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How Low Can CalPERS Go?

The California pension plan comes under pressure to drop its discount rate, but beneficiaries and their representatives are pushing back.

  • Imogen Rose-Smith

A year ago California Governor Jerry Brown was embroiled in a public spat with members of the California Public Employees’ Retirement System board over the pension plan’s discount rate. The pension plan board had moved to lower the rate — the amount of money funds can discount when they calculate their funding status and investment needs because they assume they will be making that capital in the markets — from the current 7.5 percent to 6.5 percent, using a complex strategy that would make the cut over a 20-year period. Brown was pushing for the plan to pull the Band-Aid off at once and lower the rate immediately. The governor, who appoints two members of the 12-person board that oversees CalPERS’s $300 billion pension system, lost that battle when the board voted for its 20-year lowering strategy. Now he looks likely to get a do-over.

At a tense November 15 meeting of the CalPERS Finance and Administration committee, CalPERS’s own staff, as well as two of the fund’s long-time investment consultants, told the board that the assumed rate of return — the rate of return CalPERS expects to make from its investment portfolio over the long term — that the pension system is using for the next ten-year time horizon is too high. Andrew Junkin, president of Wilshire Consulting, CalPERS’s general consultant, told the board his firm was estimating annual pension returns at around 6.2 percent over the next decade, down from a previous 2013 estimate of 7.1 percent. Allan Emkin, a co-founder of Pension Consulting Alliance, also a CalPERS consultant, agreed with Wilshire’s prognosis.

CalPERS CIO Ted Eliopoulos told the board the current investment climate was causing the lowered return expectations, citing low inflation (despite quantitative easing throughout the globe), moderate global growth, and low interest rates. Not content to let his words stand on their own, Eliopoulos also introduced a short video of industry titans, including BlackRock CEO Larry Fink and Berkshire Hathaway CEO Warren Buffett, discussing the slow-growth environment and what kind of return expectations investors should have.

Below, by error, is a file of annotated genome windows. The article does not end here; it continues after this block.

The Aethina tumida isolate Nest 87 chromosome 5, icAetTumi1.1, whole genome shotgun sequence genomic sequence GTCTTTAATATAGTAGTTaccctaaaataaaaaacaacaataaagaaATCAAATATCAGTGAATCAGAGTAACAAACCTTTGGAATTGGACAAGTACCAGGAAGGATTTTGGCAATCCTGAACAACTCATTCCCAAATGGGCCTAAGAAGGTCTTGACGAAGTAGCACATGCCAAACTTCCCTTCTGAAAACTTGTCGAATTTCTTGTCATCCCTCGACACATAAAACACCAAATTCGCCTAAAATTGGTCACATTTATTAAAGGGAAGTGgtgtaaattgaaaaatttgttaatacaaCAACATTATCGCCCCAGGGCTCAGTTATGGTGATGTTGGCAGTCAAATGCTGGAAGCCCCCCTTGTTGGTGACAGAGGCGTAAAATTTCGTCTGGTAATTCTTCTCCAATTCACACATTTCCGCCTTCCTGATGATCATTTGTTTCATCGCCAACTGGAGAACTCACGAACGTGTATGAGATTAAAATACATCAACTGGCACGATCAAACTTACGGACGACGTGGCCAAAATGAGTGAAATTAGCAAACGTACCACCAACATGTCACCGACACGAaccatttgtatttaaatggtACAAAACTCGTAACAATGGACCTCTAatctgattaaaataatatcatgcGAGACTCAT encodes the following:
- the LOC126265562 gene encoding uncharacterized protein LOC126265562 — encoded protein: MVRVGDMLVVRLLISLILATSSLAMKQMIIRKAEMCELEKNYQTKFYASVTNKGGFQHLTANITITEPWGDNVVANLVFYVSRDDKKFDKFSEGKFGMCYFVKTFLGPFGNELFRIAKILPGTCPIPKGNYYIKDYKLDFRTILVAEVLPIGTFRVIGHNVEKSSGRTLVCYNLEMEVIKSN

The assumed rate of return CalPERS uses is important because, as a public pension plan, it uses the same rate for the discount rate. A lower discount rate means a lower funding status and would likely require larger contributions from employers and employees. Some stakeholders at CalPERS and other pension plans have been resistant to lower discount rates — arguing that the current low-return climate is an anomaly — because of the repercussions for the plan and its beneficiaries. Governor Brown’s point in 2015 was that the state had, or could budget for, the extra funds. A lower discount rate could also help the governor negotiate with unions in the event that labor wanted to push for more generous retirement benefits.

Speaking at the November 17 committee hearing, Theresa Taylor, an elected CalPERS board member who also serves as vice president and secretary-treasurer of SEIU Local 1000, accused Eliopoulos of seeking to sell the board on “panic and expediency.” She argued that the previous changes — including the plan for lowering the discount rate and reducing risk over 20 years — had yet to take effect. Other union representatives also raised objections, both to the speed at which the rate would be lowered and the assumed need to lower it.

The staff did not come to the committee with a precise recommendation to lower rates, but Eliopoulos suggested they could come back to the committee with one as soon as December. At the end of the session, committee chair Richard Costigan, who was appointed to the CalPERS board by California’s State Personnel Board, requested that staff come back to the committee with a proposal for a workshop at the December meeting. The full CalPERS board could approve a lower rate as soon as February.